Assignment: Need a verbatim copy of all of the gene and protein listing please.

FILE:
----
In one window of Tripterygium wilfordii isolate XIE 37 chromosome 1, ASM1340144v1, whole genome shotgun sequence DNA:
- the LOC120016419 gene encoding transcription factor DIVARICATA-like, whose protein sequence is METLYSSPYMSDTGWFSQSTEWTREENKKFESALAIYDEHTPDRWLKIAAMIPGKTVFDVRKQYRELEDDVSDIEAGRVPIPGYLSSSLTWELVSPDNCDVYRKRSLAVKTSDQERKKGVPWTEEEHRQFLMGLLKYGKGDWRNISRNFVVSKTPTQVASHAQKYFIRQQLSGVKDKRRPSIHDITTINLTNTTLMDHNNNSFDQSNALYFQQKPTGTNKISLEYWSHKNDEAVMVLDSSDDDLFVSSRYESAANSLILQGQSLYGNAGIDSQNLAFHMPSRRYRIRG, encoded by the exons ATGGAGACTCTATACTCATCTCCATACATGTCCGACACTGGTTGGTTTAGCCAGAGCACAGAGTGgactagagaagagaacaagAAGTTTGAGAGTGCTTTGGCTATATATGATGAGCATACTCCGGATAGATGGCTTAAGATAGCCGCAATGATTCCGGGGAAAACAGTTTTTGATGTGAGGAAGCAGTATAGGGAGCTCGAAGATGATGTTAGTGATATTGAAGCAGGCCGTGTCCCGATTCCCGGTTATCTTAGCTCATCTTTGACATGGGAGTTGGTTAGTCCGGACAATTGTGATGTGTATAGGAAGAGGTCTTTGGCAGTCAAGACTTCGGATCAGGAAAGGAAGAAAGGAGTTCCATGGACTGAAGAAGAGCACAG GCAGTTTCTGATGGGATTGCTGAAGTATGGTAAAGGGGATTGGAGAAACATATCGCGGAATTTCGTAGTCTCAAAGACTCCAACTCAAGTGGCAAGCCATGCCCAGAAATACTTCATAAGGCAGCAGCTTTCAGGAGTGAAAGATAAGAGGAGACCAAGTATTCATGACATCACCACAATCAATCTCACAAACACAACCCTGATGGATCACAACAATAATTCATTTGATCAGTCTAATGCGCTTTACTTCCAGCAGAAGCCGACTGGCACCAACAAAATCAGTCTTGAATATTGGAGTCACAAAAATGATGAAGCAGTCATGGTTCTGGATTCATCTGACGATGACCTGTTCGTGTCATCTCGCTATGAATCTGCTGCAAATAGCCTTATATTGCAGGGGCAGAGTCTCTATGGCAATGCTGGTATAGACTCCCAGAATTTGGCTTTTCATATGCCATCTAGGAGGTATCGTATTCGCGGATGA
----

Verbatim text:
In one window of Tripterygium wilfordii isolate XIE 37 chromosome 1, ASM1340144v1, whole genome shotgun sequence DNA:
- the LOC120016419 gene encoding transcription factor DIVARICATA-like, whose protein sequence is METLYSSPYMSDTGWFSQSTEWTREENKKFESALAIYDEHTPDRWLKIAAMIPGKTVFDVRKQYRELEDDVSDIEAGRVPIPGYLSSSLTWELVSPDNCDVYRKRSLAVKTSDQERKKGVPWTEEEHRQFLMGLLKYGKGDWRNISRNFVVSKTPTQVASHAQKYFIRQQLSGVKDKRRPSIHDITTINLTNTTLMDHNNNSFDQSNALYFQQKPTGTNKISLEYWSHKNDEAVMVLDSSDDDLFVSSRYESAANSLILQGQSLYGNAGIDSQNLAFHMPSRRYRIRG, encoded by the exons ATGGAGACTCTATACTCATCTCCATACATGTCCGACACTGGTTGGTTTAGCCAGAGCACAGAGTGgactagagaagagaacaagAAGTTTGAGAGTGCTTTGGCTATATATGATGAGCATACTCCGGATAGATGGCTTAAGATAGCCGCAATGATTCCGGGGAAAACAGTTTTTGATGTGAGGAAGCAGTATAGGGAGCTCGAAGATGATGTTAGTGATATTGAAGCAGGCCGTGTCCCGATTCCCGGTTATCTTAGCTCATCTTTGACATGGGAGTTGGTTAGTCCGGACAATTGTGATGTGTATAGGAAGAGGTCTTTGGCAGTCAAGACTTCGGATCAGGAAAGGAAGAAAGGAGTTCCATGGACTGAAGAAGAGCACAG GCAGTTTCTGATGGGATTGCTGAAGTATGGTAAAGGGGATTGGAGAAACATATCGCGGAATTTCGTAGTCTCAAAGACTCCAACTCAAGTGGCAAGCCATGCCCAGAAATACTTCATAAGGCAGCAGCTTTCAGGAGTGAAAGATAAGAGGAGACCAAGTATTCATGACATCACCACAATCAATCTCACAAACACAACCCTGATGGATCACAACAATAATTCATTTGATCAGTCTAATGCGCTTTACTTCCAGCAGAAGCCGACTGGCACCAACAAAATCAGTCTTGAATATTGGAGTCACAAAAATGATGAAGCAGTCATGGTTCTGGATTCATCTGACGATGACCTGTTCGTGTCATCTCGCTATGAATCTGCTGCAAATAGCCTTATATTGCAGGGGCAGAGTCTCTATGGCAATGCTGGTATAGACTCCCAGAATTTGGCTTTTCATATGCCATCTAGGAGGTATCGTATTCGCGGATGA